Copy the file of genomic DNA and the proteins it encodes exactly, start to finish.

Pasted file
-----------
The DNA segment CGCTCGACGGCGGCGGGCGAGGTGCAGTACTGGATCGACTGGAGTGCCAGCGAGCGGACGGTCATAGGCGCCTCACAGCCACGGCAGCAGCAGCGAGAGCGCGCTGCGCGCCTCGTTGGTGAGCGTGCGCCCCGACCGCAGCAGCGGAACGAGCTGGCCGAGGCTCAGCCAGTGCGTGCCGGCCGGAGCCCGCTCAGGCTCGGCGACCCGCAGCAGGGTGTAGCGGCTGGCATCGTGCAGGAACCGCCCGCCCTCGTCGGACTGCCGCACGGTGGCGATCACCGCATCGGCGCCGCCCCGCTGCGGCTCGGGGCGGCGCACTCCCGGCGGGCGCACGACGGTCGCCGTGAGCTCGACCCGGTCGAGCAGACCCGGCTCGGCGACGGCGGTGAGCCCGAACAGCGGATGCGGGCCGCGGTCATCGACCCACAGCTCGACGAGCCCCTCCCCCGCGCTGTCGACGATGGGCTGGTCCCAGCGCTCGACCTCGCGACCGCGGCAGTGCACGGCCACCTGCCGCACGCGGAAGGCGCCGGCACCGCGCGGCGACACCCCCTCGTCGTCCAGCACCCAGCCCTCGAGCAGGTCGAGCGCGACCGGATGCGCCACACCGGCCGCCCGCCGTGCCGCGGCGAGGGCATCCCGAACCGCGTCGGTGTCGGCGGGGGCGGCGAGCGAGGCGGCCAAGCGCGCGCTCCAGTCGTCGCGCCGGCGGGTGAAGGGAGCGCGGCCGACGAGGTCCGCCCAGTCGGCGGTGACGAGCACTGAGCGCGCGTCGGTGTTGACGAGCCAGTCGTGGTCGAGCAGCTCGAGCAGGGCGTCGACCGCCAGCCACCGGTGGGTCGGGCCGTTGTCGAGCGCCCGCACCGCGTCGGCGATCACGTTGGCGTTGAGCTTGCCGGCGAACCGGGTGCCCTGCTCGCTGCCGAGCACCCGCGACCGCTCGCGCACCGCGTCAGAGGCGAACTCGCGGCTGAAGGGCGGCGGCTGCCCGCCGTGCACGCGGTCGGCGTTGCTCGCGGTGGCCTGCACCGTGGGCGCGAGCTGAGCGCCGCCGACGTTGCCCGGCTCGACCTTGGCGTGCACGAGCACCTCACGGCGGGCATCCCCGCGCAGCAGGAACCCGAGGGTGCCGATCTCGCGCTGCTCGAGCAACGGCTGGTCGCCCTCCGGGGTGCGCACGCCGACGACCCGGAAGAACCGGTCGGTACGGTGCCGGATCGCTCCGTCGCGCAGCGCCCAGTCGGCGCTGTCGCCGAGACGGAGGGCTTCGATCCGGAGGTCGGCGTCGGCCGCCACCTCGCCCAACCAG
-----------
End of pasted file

The DNA segment CGCTCGACGGCGGCGGGCGAGGTGCAGTACTGGATCGACTGGAGTGCCAGCGAGCGGACGGTCATAGGCGCCTCACAGCCACGGCAGCAGCAGCGAGAGCGCGCTGCGCGCCTCGTTGGTGAGCGTGCGCCCCGACCGCAGCAGCGGAACGAGCTGGCCGAGGCTCAGCCAGTGCGTGCCGGCCGGAGCCCGCTCAGGCTCGGCGACCCGCAGCAGGGTGTAGCGGCTGGCATCGTGCAGGAACCGCCCGCCCTCGTCGGACTGCCGCACGGTGGCGATCACCGCATCGGCGCCGCCCCGCTGCGGCTCGGGGCGGCGCACTCCCGGCGGGCGCACGACGGTCGCCGTGAGCTCGACCCGGTCGAGCAGACCCGGCTCGGCGACGGCGGTGAGCCCGAACAGCGGATGCGGGCCGCGGTCATCGACCCACAGCTCGACGAGCCCCTCCCCCGCGCTGTCGACGATGGGCTGGTCCCAGCGCTCGACCTCGCGACCGCGGCAGTGCACGGCCACCTGCCGCACGCGGAAGGCGCCGGCACCGCGCGGCGACACCCCCTCGTCGTCCAGCACCCAGCCCTCGAGCAGGTCGAGCGCGACCGGATGCGCCACACCGGCCGCCCGCCGTGCCGCGGCGAGGGCATCCCGAACCGCGTCGGTGTCGGCGGGGGCGGCGAGCGAGGCGGCCAAGCGCGCGCTCCAGTCGTCGCGCCGGCGGGTGAAGGGAGCGCGGCCGACGAGGTCCGCCCAGTCGGCGGTGACGAGCACTGAGCGCGCGTCGGTGTTGACGAGCCAGTCGTGGTCGAGCAGCTCGAGCAGGGCGTCGACCGCCAGCCACCGGTGGGTCGGGCCGTTGTCGAGCGCCCGCACCGCGTCGGCGATCACGTTGGCGTTGAGCTTGCCGGCGAACCGGGTGCCCTGCTCGCTGCCGAGCACCCGCGACCGCTCGCGCACCGCGTCAGAGGCGAACTCGCGGCTGAAGGGCGGCGGCTGCCCGCCGTGCACGCGGTCGGCGTTGCTCGCGGTGGCCTGCACCGTGGGCGCGAGCTGAGCGCCGCCGACGTTGCCCGGCTCGACCTTGGCGTGCACGAGCACCTCACGGCGGGCATCCCCGCGCAGCAGGAACCCGAGGGTGCCGATCTCGCGCTGCTCGAGCAACGGCTGGTCGCCCTCCGGGGTGCGCACGCCGACGACCCGGAAGAACCGGTCGGTACGGTGCCGGATCGCTCCGTCGCGCAGCGCCCAGTCGGCGCTGTCGCCGAGACGGAGGGCTTCGATCCGGAGGTCGGCGTCGGCCGCCACCTCGCCCAACCAG